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Hot Reads: An Aggressive Medley of Tunes
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Hot Reads: A High-Powered Offense in a Defense-First Conference

May 01, 2018

It has been almost exactly five months since Scott Frost said the words, "I'm hoping the Big Ten has to modify their system to us," at his introductory press conference. It has become the moment from that talk that everyone still cites, because it serves as a shorthand for the Frost experience. He wasn't kidding when he said it. He wasn't playing to the room, though the room erupted in applause after he said it. 

As people clapped Frost didn't crack a smile. That's really the play, that the Big Ten will have to adapt to Nebraska's new brand of offense.

As I was taking a big picture look at 2017 stats across college football for the 2018 Hail Varsity Football Yearbook, it struck me just what a curveball the Huskers' new brand of football has a chance to be. Or maybe it's a "challenge to be." We'll see.

Here's what I mean. Below are the Big Ten and national averages in four categories I look at often: rush and pass yards per play (adjusted to count sacks as passing plays and yardage accordingly), yards per point (a lower number is better for the offense, vice versa for defense) and explosive-plays percentage.


That shows a conference that is defense-first as a whole. The rushing averages in the Big Ten in 2017, both offense and defense, were lower than the national averages. The drop in the passing numbers was even more noticeable. Whether through average offenses, good defenses or, most likely, the combination of both, the Big Ten was a tough conference to move the ball in, and that's the case most years.

As you'd expect with that quick profile, Big Ten defenses asked opposing offenses to gain more yards for every point scored than the national average. But the conference offenses were actually better than the national average in the same category. When you consider that those same offense were less explosive than the average, it leaves you with two probable explanations.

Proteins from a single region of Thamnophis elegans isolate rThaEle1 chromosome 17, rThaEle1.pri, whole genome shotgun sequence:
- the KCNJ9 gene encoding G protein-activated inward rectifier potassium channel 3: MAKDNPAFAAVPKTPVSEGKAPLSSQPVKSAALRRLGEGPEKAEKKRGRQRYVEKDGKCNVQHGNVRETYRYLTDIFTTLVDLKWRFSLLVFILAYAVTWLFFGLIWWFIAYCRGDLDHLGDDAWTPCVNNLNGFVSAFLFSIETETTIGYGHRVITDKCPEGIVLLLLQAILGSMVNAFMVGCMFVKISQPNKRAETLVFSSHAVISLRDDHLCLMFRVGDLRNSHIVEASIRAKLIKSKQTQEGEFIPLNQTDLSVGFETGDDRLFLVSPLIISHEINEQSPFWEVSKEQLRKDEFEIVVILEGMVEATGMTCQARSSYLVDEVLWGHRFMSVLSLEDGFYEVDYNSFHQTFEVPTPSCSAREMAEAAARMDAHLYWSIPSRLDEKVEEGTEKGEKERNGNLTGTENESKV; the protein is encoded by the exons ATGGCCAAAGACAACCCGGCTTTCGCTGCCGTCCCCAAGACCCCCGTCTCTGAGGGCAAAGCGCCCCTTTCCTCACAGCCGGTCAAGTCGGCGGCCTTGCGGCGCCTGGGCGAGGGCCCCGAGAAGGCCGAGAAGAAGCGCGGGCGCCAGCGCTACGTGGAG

One, Big Ten offenses are just better at sustaining drives than most. Given the strength of the defenses in this conference that seems unlikely.

Two, the exchange of field position matters a lot in the Big Ten. Go ahead and insert your favorite joke about Iowa and punting here, but the Hawkeyes needed just 11.67 yards per point, second in the Big Ten and seventh nationally. Iowa ranked 109th in rushing, 81st in passing and 113th in explosive-plays percentage.

That's some classic Big Ten stuff right there. And it's going to be interesting to see how Frost's brand of football fits in. It's not like nobody is doing this in the conference. Penn State's outranked Iowa in yards per point, and did it while putting up very good rush, pass and explosive play numbers. (UCF led the country in yards per point, if you're curious.)

But I would still call that type of football a contrarian strategy in the Big Ten. Last year UCF's offense was the second-most explosive passing offense in the country behind Oklahoma. And it's headed to a conference that traditionally tamps down big passing plays.

It's going to be fun to watch. It should eventually be a "good-on-good" scenario. When Frost's offense blooms at Nebraska it should be a unit capable of racking up yards in chunk and at a high-pace.

And if it is that at some point in the future, it will be doing it against a group of defenses that traditionally outpace the national averages in most categories.

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